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Refactoring: Improving the Design of Existing Code (Object Technology Series) Hardcover – 28 Jun 1999

4.6 out of 5 stars 41 customer reviews

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Product details

  • Hardcover: 464 pages
  • Publisher: Addison Wesley; 01 edition (28 Jun. 1999)
  • Language: English
  • ISBN-10: 0201485672
  • ISBN-13: 978-0201485677
  • Product Dimensions: 19.6 x 3 x 23.6 cm
  • Average Customer Review: 4.6 out of 5 stars  See all reviews (41 customer reviews)
  • Amazon Bestsellers Rank: 101,989 in Books (See Top 100 in Books)
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Product Description

Amazon Review

Your class library works, but could it be better? Refactoring: Improving the Design of Existing Code shows how refactoring can make object-oriented code simpler and easier to maintain. Today, refactoring requires considerable design know-how, but once tools become available, all programmers should be able to improve their code using refactoring techniques.

Besides an introduction to what refactoring is, this handbook provides a catalogue of dozens of tips for improving code. The best thing about Refactoring is its remarkably clear presentation, along with excellent nuts-and-bolts advice, from object expert Martin Fowler. The author is also an authority on software patterns and UML, and this experience helps make this a better book, one that should be immediately accessible to any intermediate or advanced object-oriented developer. (Just like patterns, each refactoring tip is presented with a simple name, a "motivation," and examples using Java and UML.)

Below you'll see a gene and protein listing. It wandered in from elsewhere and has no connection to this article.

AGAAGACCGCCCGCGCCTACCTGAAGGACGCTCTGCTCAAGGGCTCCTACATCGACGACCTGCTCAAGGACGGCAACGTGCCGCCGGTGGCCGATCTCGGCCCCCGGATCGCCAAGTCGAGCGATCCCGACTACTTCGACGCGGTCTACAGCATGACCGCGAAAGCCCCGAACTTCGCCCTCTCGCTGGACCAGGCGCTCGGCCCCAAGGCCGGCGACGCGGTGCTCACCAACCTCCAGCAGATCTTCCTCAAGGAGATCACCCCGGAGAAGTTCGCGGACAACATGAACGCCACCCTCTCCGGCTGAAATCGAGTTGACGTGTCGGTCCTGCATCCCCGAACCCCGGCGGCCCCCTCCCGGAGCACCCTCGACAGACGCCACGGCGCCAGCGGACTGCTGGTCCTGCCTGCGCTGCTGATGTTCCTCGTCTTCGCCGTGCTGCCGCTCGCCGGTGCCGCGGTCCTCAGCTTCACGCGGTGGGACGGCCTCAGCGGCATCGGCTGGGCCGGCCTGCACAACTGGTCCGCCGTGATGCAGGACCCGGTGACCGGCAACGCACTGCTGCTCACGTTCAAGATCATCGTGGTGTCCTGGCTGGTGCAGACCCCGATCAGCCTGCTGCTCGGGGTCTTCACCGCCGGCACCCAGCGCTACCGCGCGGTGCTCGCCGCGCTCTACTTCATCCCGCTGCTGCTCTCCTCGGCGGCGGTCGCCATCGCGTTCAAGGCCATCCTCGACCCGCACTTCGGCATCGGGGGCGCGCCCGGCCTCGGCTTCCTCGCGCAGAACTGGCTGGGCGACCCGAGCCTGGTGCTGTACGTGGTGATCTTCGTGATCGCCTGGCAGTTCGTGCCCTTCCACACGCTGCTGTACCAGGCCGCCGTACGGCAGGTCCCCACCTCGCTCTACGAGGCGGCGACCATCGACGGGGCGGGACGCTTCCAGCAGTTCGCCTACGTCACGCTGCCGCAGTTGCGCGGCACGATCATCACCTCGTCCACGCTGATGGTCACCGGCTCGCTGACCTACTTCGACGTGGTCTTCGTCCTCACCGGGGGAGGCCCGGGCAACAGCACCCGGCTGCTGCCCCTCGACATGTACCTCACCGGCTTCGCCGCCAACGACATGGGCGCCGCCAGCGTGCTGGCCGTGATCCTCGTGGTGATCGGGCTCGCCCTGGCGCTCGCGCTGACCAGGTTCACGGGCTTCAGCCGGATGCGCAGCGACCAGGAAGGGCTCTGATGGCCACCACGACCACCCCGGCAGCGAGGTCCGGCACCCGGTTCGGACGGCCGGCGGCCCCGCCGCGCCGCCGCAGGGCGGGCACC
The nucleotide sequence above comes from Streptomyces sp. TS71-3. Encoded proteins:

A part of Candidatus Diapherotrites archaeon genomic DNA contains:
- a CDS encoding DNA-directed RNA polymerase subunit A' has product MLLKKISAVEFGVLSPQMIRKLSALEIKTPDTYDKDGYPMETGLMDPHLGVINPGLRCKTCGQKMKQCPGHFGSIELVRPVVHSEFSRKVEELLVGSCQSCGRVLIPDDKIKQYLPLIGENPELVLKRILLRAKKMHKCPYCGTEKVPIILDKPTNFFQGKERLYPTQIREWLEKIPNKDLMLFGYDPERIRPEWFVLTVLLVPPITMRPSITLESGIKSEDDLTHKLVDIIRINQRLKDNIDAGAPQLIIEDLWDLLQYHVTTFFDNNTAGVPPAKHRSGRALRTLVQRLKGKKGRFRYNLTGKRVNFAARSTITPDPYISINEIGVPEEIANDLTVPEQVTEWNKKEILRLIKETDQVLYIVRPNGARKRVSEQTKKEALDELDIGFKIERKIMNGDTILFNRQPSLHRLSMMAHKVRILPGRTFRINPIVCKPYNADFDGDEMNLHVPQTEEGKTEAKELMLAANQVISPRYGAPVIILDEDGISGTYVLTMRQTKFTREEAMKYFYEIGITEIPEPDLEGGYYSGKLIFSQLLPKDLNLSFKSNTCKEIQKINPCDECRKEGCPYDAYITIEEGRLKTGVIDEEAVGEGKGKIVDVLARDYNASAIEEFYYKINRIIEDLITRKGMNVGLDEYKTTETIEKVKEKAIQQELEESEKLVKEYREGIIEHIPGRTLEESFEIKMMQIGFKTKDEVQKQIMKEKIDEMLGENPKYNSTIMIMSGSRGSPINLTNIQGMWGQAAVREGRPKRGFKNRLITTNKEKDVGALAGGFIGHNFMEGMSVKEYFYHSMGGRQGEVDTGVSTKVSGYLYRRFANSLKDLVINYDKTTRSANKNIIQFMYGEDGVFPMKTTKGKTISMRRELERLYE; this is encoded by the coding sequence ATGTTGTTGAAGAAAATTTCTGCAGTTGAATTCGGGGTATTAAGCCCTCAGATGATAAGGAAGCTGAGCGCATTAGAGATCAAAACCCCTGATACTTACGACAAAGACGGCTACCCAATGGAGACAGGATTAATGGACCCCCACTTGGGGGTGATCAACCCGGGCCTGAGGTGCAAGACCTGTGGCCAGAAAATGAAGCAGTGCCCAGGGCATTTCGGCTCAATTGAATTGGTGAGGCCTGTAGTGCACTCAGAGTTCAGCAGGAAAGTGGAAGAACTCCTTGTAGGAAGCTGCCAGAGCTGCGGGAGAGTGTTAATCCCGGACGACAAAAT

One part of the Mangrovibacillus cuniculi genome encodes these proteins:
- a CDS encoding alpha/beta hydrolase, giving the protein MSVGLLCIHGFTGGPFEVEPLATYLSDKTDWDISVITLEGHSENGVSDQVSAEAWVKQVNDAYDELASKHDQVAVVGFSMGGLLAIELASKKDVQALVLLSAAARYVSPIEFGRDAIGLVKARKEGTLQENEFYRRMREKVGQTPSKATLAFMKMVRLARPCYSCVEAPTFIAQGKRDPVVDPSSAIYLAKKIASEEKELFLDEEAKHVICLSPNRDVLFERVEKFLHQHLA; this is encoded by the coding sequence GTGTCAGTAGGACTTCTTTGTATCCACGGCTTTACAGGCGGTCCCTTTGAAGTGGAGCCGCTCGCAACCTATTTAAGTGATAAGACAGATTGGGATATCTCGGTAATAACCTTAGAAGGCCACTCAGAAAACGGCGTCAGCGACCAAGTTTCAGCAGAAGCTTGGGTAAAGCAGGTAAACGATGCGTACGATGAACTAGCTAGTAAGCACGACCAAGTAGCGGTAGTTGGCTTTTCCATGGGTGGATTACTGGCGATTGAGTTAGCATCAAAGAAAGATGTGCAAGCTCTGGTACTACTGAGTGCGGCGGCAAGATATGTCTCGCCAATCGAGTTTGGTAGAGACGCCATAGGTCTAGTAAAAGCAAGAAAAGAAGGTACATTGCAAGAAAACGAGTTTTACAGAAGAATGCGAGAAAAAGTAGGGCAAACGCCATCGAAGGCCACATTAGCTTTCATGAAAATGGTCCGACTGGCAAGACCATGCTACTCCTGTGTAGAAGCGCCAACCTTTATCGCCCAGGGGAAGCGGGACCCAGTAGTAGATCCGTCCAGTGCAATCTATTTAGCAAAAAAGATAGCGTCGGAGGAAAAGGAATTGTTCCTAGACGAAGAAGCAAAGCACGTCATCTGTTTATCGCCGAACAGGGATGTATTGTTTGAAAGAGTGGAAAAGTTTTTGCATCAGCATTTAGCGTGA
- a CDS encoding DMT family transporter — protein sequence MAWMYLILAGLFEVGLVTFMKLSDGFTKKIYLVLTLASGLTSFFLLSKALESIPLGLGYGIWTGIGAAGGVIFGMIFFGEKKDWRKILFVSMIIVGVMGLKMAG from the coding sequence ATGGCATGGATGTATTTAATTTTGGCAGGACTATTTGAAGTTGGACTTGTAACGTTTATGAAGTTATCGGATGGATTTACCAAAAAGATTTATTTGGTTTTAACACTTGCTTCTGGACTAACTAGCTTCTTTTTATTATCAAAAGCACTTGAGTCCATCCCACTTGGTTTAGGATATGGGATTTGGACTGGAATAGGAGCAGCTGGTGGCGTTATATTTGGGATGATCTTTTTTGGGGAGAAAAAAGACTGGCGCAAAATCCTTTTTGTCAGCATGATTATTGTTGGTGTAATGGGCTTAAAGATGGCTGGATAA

Early chapters stress the importance of testing in successful refactoring. (When you improve code, you have to test to verify that it still works.) After the discussion on how to detect the "smells" of bad code, readers get to the heart of the book, its catalogue of more than 70 "refactorings"--tips for better and simpler class design. Each tip is illustrated with "before" and "after" code, along with an explanation. Later chapters provide a quick look at refactoring research.

Like software patterns, refactoring may be an idea whose time has come. This groundbreaking title will surely help bring refactoring to the programming mainstream. With its clear advice on a hot new topic, Refactoring is sure to be essential reading for anyone who writes or maintains object- oriented software. --Richard Dragan

Topics Covered: Refactoring, improving software code, redesign, design tips, patterns, unit testing, refactoring research and tools.

From the Back Cover